Following several years of a national economic depression, Garden Valley acquired the Red Lake Falls Telephone Company in 1940 and began the cooperative’s nineteenth and twentieth exchanges—Red Lake Falls and St. Hilaire. Walter E. Day, in 1944, began his twenty-five years of service as Garden Valley’s seventh president. Thomas Vollom retired in 1945, after thirty-two years in the position of general manager, and was succeeded by Carl Ostby. A year later, the company began rebuilding and modernizing its telephone plant facilities. Garden Valley members were informed that the long-standing “dollar a month” rural rate would soon be increased to $1.50. The formal notice stated… “At a meeting of the Board of Directors held in November the Go-Ahead Signal was given to the biggest venture to hit this territory for some time. Garden Valley’s 3,000 miles of pole line, thousands of feet of underground and overhead cable, 18 switchboards, 18 telephone buildings and other equipment are to be either overhauled or replaced. The aim will be to provide top-notch service for our communities.”
Minerva, previously served by the Bagley exchange, became the twenty-first exchange in 1950—the company’s first exchange with dial service. In 1951, Garden Valley was granted its first of several loans by the Rural Electrification Administration (REA)—an initial amount of $2,065,000. Nine exchanges, in 1954, were cutover to dial service and, in the following year, seven additional exchanges were upgraded to dial facilities. During the cooperative’s 50th year, in 1956, the four remaining exchanges with operator-handled local service were converted to a dial system. The last call completed by a Garden Valley operator (or “central,” as she was often referred to) occurred in the Erskine exchange on July 31, 1956.
Harold Peterson, who had been employed in the cooperative’s plant department for thirty-two years, was named general manager in 1960, succeeding Carl Ostby who retired after fifteen years in that position. A new headquarters building in Erskine was constructed in 1965.
In 1967, Minerva became Garden Valley’s first exchange to be upgraded to all one-party service. Thirteen additional exchanges were cutover to one party status during this ten-year period. The company, in 1969, began a five-year direct dialing conversion project for long distance calls. In 1970, Maple Bay (formerly part of Fertile, Mentor and Winger) and Brooks (previously served by Red Lake Falls) were established as independent exchanges—the company’s twenty-second and twentythird dial offices. Gatzke (previously part of Grygla) was established as the cooperative’s twenty-fourth exchange in 1974; the same year in which the company entered into a contract with the Northwestern Bell Telephone Company to determine toll settlements on a cost separations basis. During this decade, Elmer Berg was designated, in 1970, to serve as Garden Valley’s eighth president. He was succeeded in 1975 by L.J. Lee, the company’s ninth president.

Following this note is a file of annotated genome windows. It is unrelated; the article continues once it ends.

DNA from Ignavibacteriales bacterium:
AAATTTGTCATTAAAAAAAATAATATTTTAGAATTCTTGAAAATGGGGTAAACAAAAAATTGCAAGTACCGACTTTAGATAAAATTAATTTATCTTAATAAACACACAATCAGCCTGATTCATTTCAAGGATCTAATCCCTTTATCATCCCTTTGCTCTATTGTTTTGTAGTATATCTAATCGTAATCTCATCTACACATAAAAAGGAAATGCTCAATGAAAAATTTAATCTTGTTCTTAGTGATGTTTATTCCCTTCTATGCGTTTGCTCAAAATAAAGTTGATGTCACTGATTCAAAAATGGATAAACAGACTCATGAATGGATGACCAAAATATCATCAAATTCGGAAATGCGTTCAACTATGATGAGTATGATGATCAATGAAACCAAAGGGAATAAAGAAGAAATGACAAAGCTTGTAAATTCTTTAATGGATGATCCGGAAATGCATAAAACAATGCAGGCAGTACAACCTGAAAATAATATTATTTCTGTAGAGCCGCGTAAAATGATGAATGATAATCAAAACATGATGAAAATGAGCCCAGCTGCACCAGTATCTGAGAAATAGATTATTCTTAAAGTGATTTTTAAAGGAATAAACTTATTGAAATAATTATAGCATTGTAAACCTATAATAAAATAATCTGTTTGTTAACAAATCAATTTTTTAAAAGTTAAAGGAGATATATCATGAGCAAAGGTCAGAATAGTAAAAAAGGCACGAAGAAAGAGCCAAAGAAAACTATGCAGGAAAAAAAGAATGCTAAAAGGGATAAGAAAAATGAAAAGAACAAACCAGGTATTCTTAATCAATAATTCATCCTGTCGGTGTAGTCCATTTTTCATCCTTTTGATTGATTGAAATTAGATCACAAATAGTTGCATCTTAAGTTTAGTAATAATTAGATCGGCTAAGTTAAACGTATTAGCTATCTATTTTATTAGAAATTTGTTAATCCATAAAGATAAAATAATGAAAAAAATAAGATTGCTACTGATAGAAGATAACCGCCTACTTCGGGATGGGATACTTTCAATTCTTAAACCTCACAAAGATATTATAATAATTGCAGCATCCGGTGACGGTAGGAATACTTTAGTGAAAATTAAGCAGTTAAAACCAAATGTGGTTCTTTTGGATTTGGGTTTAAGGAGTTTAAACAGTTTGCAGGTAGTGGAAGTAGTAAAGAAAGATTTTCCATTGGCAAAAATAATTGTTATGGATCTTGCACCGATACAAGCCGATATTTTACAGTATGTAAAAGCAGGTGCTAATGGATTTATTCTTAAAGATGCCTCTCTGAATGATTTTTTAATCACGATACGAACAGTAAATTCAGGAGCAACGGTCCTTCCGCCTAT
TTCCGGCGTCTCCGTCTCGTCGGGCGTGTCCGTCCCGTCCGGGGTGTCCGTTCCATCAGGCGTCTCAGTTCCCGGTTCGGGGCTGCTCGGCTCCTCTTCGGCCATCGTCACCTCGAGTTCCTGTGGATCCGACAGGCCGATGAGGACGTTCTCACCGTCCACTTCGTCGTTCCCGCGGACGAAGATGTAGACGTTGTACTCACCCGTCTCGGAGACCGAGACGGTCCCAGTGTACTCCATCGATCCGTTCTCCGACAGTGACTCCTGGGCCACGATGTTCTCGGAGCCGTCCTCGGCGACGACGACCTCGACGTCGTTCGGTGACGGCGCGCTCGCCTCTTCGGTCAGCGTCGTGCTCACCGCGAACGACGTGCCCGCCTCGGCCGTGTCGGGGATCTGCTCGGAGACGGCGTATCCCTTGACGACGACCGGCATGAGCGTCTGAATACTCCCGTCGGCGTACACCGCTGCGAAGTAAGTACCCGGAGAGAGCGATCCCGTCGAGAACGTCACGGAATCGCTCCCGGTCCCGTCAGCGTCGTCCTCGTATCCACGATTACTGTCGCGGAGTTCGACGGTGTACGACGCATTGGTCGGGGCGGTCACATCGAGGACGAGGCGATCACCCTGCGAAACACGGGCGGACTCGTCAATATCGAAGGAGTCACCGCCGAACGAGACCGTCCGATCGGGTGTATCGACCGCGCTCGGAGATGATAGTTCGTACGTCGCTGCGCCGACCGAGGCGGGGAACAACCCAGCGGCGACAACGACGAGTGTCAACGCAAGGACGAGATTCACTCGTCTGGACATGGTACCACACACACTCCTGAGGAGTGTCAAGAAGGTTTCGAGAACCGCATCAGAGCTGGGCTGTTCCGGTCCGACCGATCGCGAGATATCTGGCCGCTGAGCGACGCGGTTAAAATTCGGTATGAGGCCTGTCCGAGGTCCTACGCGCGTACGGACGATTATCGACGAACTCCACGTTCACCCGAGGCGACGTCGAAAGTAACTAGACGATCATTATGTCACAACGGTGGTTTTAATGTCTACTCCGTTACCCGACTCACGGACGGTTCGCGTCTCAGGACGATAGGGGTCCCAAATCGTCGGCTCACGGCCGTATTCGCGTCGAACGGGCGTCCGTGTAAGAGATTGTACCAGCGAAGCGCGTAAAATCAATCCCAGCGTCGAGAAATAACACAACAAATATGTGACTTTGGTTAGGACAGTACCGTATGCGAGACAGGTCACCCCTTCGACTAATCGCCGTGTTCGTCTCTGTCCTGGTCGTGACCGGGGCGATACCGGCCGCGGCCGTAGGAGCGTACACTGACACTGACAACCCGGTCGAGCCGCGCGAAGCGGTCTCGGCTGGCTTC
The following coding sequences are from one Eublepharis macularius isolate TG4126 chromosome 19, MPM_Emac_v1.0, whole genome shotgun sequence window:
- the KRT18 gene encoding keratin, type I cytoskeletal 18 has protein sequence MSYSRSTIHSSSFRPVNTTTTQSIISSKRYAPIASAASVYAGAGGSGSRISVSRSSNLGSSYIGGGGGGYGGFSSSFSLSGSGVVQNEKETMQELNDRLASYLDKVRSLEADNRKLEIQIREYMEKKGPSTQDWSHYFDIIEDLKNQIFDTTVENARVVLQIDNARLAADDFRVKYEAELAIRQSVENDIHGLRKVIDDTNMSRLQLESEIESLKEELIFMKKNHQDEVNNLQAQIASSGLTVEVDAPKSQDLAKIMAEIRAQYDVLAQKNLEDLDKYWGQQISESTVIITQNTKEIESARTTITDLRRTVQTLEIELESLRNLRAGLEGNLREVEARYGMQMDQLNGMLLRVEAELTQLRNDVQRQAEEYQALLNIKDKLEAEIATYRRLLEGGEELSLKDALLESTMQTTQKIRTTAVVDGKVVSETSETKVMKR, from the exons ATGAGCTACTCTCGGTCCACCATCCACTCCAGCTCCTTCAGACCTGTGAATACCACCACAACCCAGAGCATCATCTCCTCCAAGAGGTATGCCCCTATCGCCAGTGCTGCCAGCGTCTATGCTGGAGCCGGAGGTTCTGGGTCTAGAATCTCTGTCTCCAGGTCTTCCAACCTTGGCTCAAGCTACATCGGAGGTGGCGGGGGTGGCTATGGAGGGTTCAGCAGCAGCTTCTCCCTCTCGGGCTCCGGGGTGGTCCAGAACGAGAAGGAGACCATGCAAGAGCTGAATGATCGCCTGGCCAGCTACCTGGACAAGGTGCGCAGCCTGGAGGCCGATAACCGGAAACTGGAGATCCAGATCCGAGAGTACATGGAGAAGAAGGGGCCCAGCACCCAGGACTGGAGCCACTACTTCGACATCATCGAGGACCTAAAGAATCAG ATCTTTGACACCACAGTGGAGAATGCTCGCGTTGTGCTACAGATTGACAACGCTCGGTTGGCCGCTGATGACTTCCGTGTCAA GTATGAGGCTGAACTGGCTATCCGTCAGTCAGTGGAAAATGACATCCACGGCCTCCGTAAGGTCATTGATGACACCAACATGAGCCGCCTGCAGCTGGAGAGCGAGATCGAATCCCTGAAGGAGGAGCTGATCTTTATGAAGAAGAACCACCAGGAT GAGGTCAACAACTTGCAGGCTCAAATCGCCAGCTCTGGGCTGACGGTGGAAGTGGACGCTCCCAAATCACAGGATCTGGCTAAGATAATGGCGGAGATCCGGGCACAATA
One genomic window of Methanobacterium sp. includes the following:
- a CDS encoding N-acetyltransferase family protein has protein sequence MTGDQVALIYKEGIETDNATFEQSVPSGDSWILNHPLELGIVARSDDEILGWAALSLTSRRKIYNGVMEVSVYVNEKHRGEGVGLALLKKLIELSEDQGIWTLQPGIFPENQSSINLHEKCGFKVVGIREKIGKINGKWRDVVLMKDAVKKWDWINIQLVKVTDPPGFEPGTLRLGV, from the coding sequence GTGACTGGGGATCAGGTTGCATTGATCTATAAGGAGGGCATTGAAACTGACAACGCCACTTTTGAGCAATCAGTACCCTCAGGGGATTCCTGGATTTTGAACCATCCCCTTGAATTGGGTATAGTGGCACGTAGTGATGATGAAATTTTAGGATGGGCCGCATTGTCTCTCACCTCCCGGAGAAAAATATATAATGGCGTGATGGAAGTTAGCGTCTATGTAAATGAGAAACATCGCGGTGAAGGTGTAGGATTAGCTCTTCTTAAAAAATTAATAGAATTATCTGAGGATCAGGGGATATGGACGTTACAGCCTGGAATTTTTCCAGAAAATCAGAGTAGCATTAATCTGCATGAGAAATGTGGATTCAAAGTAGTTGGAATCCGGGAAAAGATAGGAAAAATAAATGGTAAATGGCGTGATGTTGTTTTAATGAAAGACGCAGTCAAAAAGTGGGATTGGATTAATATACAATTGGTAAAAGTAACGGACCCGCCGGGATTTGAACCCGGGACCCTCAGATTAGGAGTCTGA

Harold Peterson, in 1977, retired after forty-nine years of service with the cooperative—including seventeen as general manager. He was succeeded by Lawrence Ware—who was the fifth person to hold that position during Garden Valley’s nine decades of operation. The company’s remaining ten exchanges were upgraded to all one-party service during the period of 1977-80. In 1981, the company’s last remaining pole lines were removed (other than some aerial plant to premises within city boundaries). Eleven exchanges were cutover to digital central office equipment from 1980 through 1985. Garden Valley began offering cable television service (CATV) in five exchange areas, following the amendment of the corporate articles in 1979 to expand the cooperative’s purpose to include other communications services, in addition to basic telephone services, requested by members. The U.S. Department of Justice and AT&T entered into a divestiture agreement in 1982 to separate the Bell operating companies from AT&T—a decision which has promoted extensive competition for long distance services. In 1983, the company began operating a Radio Shack dealership, which provides members a source of computer terminals and software programs, including those commonly used in conjunction with the telecommunications network. In 1985, the company’s first 4P toll offices were placed in operation. Electronic switching equipment at the central office in Bagley began processing long distance calls from and to four exchanges; and the 4P office at Red Lake Falls, using fiber optic telephone cable to Crookston, began handling toll calls for five exchanges.